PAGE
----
After completion of the investigation, the City shall provide the complainant with another letter advising the complainant of the resolution of the complaint, including informing the complainant about his or her right of appeal. Where the City determines that any or all of the violations alleged in a complaint are unfounded, the City's letter shall include the factual and legal basis for such determination. In addition, upon completion of the corrections of the deviations where required, the Compliance Officer will then notify the complainant in writing of the completion of the remedial work. Also, the complainant will be notified if the matter is referred to the City Attorney for appropriate legal action.

 

Q: What if I see something dumped into a creek?
A:

Contact the Department of Public Works as soon as possible. If it is after hours, call the Dispatch Center at 389-4100.

 

Q: What if I see a fallen tree or limbs?
A:

If the tree is within the city limits of Mill Valley and is on City property you should contact the Mill Valley Parks & Recreation department @ 415-383-1370 with the location of the tree or limbs.

If the tree is within city limits and is blocking a public right of way or roadway contact the Mill Valley Parks & Recreation department @ 415-383-1370 (M-F 9am-5pm) and after hours call the Mill Valley Police Department @ 415-389-4100 with the location of the tree or limbs.

If the tree is on private property and has fallen onto private property contact the property owner.

If the tree is touching electrical wires contact PG&E 800-743-500 or the Mill Valley Fire Department at 389-4130.

If the tree is outside of the city limits, but is on county property contact County of Marin Public Works @ 415-499-7877.

 

Q: Who keeps the trees trimmed?
A:

Tree maintenance is the responsibility of the Parks Department (388-4242).

 

Q: When does an obstruction in the road become a road closure?
A:

The City requires eleven feet of roadway to be kept clear and passable. This is to allow for the free passage of emergency vehicles such as fire engines or ambulances. Leaving less than eleven feet open constitutes a closed road and requires a Road Closure Permit.


 

Q: Am I allowed to close a road?
A:

The City allows most roads to be closed for the staging of large equipment for construction or tree work. If you think you need to close a road, contact the Department of Public Works at least 48 hours before the proposed closure. There is a procedure to follow and a $70 fee. Access for emergency services must be maintained. Dead end streets and some busy streets may not be closed. Two closures on one street will not be allowed if this creates an area with no outlets. Overnight closures are not allowed. The City does not allow the closure of roads for the staging of moving vans. Streets may be closed for block parties. For information on staging a block party, see the City’s Event Policy.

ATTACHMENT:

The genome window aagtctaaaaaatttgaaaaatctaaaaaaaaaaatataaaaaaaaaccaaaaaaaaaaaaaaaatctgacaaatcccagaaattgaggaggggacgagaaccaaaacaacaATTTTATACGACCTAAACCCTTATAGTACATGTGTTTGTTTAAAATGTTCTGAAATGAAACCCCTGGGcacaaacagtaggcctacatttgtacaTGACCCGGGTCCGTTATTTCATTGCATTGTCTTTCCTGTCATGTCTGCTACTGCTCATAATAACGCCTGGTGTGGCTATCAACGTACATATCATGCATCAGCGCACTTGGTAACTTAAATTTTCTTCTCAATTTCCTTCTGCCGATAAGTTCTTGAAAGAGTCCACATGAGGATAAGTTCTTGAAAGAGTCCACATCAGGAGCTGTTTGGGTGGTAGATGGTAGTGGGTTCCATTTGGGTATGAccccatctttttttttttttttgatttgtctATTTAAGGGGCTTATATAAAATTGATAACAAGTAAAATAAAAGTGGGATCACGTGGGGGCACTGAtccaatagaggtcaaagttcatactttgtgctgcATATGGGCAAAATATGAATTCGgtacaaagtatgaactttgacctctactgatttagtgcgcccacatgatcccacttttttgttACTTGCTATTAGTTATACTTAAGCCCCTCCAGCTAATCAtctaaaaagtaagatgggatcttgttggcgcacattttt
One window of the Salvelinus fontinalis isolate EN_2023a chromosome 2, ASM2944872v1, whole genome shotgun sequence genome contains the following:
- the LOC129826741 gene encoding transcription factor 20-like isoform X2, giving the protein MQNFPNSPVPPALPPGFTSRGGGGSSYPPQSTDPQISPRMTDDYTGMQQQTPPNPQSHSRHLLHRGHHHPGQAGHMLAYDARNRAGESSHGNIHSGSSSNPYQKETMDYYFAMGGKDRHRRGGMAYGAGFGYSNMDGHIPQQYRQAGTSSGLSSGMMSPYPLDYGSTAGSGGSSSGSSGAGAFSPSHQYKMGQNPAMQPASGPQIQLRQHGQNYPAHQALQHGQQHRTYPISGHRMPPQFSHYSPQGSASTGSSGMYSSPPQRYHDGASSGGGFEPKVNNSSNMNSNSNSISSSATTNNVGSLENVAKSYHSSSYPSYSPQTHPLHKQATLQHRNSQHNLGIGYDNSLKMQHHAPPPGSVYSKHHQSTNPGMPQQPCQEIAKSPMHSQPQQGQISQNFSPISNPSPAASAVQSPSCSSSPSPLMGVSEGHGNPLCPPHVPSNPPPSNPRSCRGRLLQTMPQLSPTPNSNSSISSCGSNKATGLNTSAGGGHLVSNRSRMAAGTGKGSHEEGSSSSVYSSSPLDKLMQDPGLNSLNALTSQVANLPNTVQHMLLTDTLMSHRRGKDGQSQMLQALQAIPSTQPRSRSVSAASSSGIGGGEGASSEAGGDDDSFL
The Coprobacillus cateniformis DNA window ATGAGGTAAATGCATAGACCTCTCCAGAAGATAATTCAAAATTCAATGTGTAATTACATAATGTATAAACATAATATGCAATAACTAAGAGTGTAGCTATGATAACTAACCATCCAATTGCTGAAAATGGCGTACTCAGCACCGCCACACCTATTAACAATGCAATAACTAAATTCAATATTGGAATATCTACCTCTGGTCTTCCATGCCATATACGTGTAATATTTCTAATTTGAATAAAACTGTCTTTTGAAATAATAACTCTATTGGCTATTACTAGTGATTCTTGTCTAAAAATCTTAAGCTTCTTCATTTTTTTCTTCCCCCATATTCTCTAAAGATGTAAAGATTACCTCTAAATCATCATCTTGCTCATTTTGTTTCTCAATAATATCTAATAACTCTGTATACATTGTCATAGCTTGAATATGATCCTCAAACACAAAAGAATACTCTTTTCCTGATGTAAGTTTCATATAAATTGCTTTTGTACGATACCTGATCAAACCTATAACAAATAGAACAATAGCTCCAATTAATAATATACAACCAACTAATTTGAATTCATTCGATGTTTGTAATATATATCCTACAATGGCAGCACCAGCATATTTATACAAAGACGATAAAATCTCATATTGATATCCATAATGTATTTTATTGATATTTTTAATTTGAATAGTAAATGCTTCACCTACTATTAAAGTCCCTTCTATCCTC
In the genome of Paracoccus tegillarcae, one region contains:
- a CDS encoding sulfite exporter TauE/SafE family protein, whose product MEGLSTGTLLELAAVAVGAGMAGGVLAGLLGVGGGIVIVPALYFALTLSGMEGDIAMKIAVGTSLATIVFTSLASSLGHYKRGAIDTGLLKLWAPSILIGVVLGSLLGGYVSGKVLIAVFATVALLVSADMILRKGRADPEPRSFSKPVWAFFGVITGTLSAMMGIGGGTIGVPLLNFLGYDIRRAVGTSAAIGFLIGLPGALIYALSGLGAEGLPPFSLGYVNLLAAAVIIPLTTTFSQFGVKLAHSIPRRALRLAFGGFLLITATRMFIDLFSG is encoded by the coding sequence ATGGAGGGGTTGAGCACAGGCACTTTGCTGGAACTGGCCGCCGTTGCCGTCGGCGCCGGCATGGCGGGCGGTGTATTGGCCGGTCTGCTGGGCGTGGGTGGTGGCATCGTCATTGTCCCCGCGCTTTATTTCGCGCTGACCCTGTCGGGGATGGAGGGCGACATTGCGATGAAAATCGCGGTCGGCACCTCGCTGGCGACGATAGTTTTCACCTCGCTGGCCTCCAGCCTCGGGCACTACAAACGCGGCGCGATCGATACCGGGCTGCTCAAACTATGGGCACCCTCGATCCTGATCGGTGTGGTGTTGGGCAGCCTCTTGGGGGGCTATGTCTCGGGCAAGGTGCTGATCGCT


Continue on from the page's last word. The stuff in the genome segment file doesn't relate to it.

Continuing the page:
Q: Am I allowed build a fence in the right-of-way?
A:

Fences are allowed to be built in the right-of-way under certain conditions. There has to be a necessary reason why the fence can’t be located on the property line. The right-of-way is for public use and fencing to expand yard size is prohibited. Given the City’s hilly topography, fences sometimes need to be placed in the right-of-way to accomplish their purpose. Fences are not allowed to be placed closer than three feet from the edge of the road. This allows for a recovery area for pedestrians. Gates are not allowed to swing over a road or sidewalk.

Fences or other surface improvements are not allowed within the Steps, Lanes and Paths throughout the City. Fences require an Encroachment Permit from DPW as well as fence permits from the Planning Department.